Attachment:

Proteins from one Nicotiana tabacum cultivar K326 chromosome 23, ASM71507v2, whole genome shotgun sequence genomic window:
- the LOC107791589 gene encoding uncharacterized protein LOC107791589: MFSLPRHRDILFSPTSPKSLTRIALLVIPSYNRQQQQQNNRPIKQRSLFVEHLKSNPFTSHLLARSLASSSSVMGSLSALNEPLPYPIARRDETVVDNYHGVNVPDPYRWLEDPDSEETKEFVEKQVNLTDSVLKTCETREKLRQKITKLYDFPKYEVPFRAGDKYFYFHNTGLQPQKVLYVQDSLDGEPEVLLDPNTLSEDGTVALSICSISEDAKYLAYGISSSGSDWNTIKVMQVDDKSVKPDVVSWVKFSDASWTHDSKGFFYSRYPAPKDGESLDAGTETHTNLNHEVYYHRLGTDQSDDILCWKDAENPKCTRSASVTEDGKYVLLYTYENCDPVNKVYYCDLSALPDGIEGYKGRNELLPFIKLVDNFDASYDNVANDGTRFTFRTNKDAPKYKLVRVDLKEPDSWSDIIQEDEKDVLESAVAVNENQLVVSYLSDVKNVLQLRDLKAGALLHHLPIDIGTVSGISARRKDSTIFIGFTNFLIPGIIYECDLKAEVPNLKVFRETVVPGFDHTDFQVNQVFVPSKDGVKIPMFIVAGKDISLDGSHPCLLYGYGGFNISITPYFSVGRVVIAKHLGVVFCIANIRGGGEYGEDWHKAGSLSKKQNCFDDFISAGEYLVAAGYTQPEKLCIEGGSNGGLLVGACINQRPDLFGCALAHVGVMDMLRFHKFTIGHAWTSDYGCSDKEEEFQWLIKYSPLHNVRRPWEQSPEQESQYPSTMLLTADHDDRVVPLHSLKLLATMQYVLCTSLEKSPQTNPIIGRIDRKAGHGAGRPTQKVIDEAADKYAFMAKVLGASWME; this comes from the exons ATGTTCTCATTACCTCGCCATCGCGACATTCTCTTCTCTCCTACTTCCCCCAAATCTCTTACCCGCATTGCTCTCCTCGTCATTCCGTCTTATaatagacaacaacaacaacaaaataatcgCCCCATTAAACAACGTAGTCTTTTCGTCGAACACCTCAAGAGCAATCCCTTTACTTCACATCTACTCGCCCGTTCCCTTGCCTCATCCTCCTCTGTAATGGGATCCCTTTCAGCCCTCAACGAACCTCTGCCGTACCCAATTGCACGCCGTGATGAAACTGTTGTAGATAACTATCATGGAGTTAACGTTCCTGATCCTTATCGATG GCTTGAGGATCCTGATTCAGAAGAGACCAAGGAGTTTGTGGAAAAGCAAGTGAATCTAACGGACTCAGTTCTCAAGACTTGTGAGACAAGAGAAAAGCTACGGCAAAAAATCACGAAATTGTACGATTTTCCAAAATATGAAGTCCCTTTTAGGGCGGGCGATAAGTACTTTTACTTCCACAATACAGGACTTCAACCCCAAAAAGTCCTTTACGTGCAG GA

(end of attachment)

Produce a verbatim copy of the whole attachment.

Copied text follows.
Proteins from one Nicotiana tabacum cultivar K326 chromosome 23, ASM71507v2, whole genome shotgun sequence genomic window:
- the LOC107791589 gene encoding uncharacterized protein LOC107791589: MFSLPRHRDILFSPTSPKSLTRIALLVIPSYNRQQQQQNNRPIKQRSLFVEHLKSNPFTSHLLARSLASSSSVMGSLSALNEPLPYPIARRDETVVDNYHGVNVPDPYRWLEDPDSEETKEFVEKQVNLTDSVLKTCETREKLRQKITKLYDFPKYEVPFRAGDKYFYFHNTGLQPQKVLYVQDSLDGEPEVLLDPNTLSEDGTVALSICSISEDAKYLAYGISSSGSDWNTIKVMQVDDKSVKPDVVSWVKFSDASWTHDSKGFFYSRYPAPKDGESLDAGTETHTNLNHEVYYHRLGTDQSDDILCWKDAENPKCTRSASVTEDGKYVLLYTYENCDPVNKVYYCDLSALPDGIEGYKGRNELLPFIKLVDNFDASYDNVANDGTRFTFRTNKDAPKYKLVRVDLKEPDSWSDIIQEDEKDVLESAVAVNENQLVVSYLSDVKNVLQLRDLKAGALLHHLPIDIGTVSGISARRKDSTIFIGFTNFLIPGIIYECDLKAEVPNLKVFRETVVPGFDHTDFQVNQVFVPSKDGVKIPMFIVAGKDISLDGSHPCLLYGYGGFNISITPYFSVGRVVIAKHLGVVFCIANIRGGGEYGEDWHKAGSLSKKQNCFDDFISAGEYLVAAGYTQPEKLCIEGGSNGGLLVGACINQRPDLFGCALAHVGVMDMLRFHKFTIGHAWTSDYGCSDKEEEFQWLIKYSPLHNVRRPWEQSPEQESQYPSTMLLTADHDDRVVPLHSLKLLATMQYVLCTSLEKSPQTNPIIGRIDRKAGHGAGRPTQKVIDEAADKYAFMAKVLGASWME; this comes from the exons ATGTTCTCATTACCTCGCCATCGCGACATTCTCTTCTCTCCTACTTCCCCCAAATCTCTTACCCGCATTGCTCTCCTCGTCATTCCGTCTTATaatagacaacaacaacaacaaaataatcgCCCCATTAAACAACGTAGTCTTTTCGTCGAACACCTCAAGAGCAATCCCTTTACTTCACATCTACTCGCCCGTTCCCTTGCCTCATCCTCCTCTGTAATGGGATCCCTTTCAGCCCTCAACGAACCTCTGCCGTACCCAATTGCACGCCGTGATGAAACTGTTGTAGATAACTATCATGGAGTTAACGTTCCTGATCCTTATCGATG GCTTGAGGATCCTGATTCAGAAGAGACCAAGGAGTTTGTGGAAAAGCAAGTGAATCTAACGGACTCAGTTCTCAAGACTTGTGAGACAAGAGAAAAGCTACGGCAAAAAATCACGAAATTGTACGATTTTCCAAAATATGAAGTCCCTTTTAGGGCGGGCGATAAGTACTTTTACTTCCACAATACAGGACTTCAACCCCAAAAAGTCCTTTACGTGCAG GA